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Detroit Tigers getting crash course in AJ Hinch’s zone defense

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Lakeland, Florida – Professor AJ Hinch held a meaty media session Wednesday morning. The subject: zone defense.

Say what now

This wasn’t a basketball discussion. The way Hinch designs and teaches defensive shifts is similar to playing a zone.

“The reality is we don’t know exactly where the ball will be hit, we just want to believe we will,” he said. “If you take three people to either side of the infield, it’s about 110 to 115 feet, and I have three guys covering that. When you talk about this in this sentence, Zone Defense, you are talking about having to communicate through balls that are hit between them.

“It’s really important when you’re trying to get on the ground. It’s as simple as I can tell the players and it makes more sense. “

Hinch took defense to a new level in his Houston years. No team in baseball used the shift from 2015 to 2019 more often or more effectively than the Astros. He even used four outfielder orientations during his stay.

Tiger's manager AJ Hinch, right, hits floor balls during infield training.

The Tigers, as you may be surprised, finished second in baseball last year after the Dodgers. Hinch said to that, not the point.

“You can rate it in a couple of different ways,” he said. “Just because you switch the most doesn’t mean you have the most outs.”

The Tigers were in the middle of the field in terms of shift efficiency.

“I don’t see the number of shifts,” he said. “I don’t think this is relevant to the quality of the layers. I look at our defenses and more so, I am interested in creating clearance in the zone defense created by the shift. Not the total. “

The fact that Hinch had all-stars for the diamond in Houston – Alex Bregman, Carlos Correa, and Jose Altuve – doesn’t matter to the shift’s success. Hinch said the staff didn’t dictate the strategy. The data largely determines where the ball is most likely to be hit and where it will position the defense.

“The key is getting your players in the position where the ball will be hit the most,” he said. “And for the right reasons and with the right distance. And make sure we communicate and cover the area where you meet him. “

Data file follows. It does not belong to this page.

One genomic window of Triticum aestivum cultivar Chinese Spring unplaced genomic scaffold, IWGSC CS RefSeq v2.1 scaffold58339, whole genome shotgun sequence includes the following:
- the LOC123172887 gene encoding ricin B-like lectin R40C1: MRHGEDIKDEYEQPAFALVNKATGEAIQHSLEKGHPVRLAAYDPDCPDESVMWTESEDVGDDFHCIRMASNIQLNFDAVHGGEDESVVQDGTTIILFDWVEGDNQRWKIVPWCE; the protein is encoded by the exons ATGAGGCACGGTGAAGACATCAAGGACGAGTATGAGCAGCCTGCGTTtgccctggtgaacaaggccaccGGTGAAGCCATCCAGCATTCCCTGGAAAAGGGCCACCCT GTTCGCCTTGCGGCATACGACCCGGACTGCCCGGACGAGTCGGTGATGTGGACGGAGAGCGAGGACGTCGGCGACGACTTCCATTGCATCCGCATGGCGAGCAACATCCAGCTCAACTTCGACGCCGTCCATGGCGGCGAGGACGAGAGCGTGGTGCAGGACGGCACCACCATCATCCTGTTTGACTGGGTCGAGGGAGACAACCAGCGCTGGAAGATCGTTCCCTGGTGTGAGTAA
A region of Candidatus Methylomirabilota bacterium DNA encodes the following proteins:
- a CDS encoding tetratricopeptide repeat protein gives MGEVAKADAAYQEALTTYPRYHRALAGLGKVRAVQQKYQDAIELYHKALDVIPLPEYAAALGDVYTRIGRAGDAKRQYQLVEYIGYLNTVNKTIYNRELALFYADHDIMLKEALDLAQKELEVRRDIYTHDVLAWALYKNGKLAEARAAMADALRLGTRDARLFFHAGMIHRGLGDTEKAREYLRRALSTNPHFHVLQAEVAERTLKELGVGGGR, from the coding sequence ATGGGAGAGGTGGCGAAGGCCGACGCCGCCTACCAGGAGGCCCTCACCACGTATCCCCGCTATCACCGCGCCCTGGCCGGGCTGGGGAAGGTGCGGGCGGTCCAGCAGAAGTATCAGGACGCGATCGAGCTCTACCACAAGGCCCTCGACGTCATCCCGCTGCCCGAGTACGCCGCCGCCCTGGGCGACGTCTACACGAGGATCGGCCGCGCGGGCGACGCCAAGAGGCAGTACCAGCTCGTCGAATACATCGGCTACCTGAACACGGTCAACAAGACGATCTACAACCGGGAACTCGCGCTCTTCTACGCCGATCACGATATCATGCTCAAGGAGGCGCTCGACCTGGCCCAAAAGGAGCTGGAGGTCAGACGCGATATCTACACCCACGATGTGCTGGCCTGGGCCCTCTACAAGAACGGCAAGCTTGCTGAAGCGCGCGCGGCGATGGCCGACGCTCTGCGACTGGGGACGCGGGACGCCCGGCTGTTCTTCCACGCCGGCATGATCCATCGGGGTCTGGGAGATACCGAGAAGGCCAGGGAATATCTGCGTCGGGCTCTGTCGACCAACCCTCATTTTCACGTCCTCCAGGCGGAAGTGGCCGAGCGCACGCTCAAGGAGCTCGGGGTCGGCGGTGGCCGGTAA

Easy-peezy, right? Far from it. There are so many variables that the algorithms cannot account for – batsman adjustments, balls hit incorrectly, pitches performed incorrectly.

“Where boys play, it’s a moving target,” said Hinch. “Is it unique in terms of customizations? Is that an adjustment for that one day or is it luck? Is it Swing Path? It’s about more than what is easy on the eye or what is pleasant for all of us who are involved in sport. “

The problem, he said, is that the data always falls short of what your eyes see when it comes to when to make adjustments.

“If a player has enough bats for the data to suggest that you should shut them down and bring the defense back to a more traditional line-up, you’re probably too late,” he said. “So balance is important. Combine what you see with what you know and make the adjustment. “

But what if what you see with your eyes doesn’t match what the data tells you?

“I don’t sleep at night when this separation exists,” said Hinch. “We have a lot of debates about it in the coaches room. We have conversations during the day while you prepare for the game and we try not to make emotional decisions as the game develops or when a man beats the shift at a difficult time. “

There are no completely impenetrable zone defenses anyway, no legal ones. Not in any sport. Part of teaching Hinch in zone defense is dealing with the inevitable frustration that comes with a weakly hit ground ball rolling through the exposed right side of the infield.

“I told our infielders and pitchers that we are also frustrated when we are not perfectly positioned,” said Hinch. “The game shouldn’t be so perfectly isolated. We try to make judgments that we think the boys will make.

“But I want the players to have a feel for the game. I told our infielders, don’t lose your athleticism or your instincts. It’s not about a point on the field that you are supposed to wear. We’re just covering the room and there will be some nuances. “

Pitcher’s role in layers

Hinch was asked if he would give his pitchers a say in the line of defense.

“I’ll give them leeway at 2pm, 3pm, 4pm as we prepare for a game,” he said. “In the heat of competition, it is very difficult to have a clear head and all the information to make a decision.”

In an interview with the younger starters, Hinch said one of their first questions was: Are we throwing for the shift?

“The answer is no,” he said. “We move the defenders where the result is, not necessarily where you serve. In general, the guys we play drag the outfield all the time, they drag it to the ground. When you see the likes of Mike Trout, Nelson Cruz, and great physical guys, you think they can just tap the ball on the second base.

“They don’t do that. As if they were going to hit Homer right. No ground balls. “

Hinch used Miguel Cabrera as an example. He can and will, on occasion, intentionally roll a pitch against the shift on the opposite field. But not very often. Not enough to play it outright.

“Just because they can hit a ground ball doesn’t mean we’ll play for the lower percentage,” he said.

Around the horn

left handed Gregory Soto was in the camp for the first time on Wednesday. Its start has been delayed due to travel and COVID-19 testing issues.

Hinch said Soto, who has had a winter ball championship season in the Dominican Republic, will throw a live bullpen on Thursday. “Congratulations to the thugs who draw him tomorrow,” said Hinch with an ironic smile.

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Twitter: @cmccosky

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Dusty Kennedy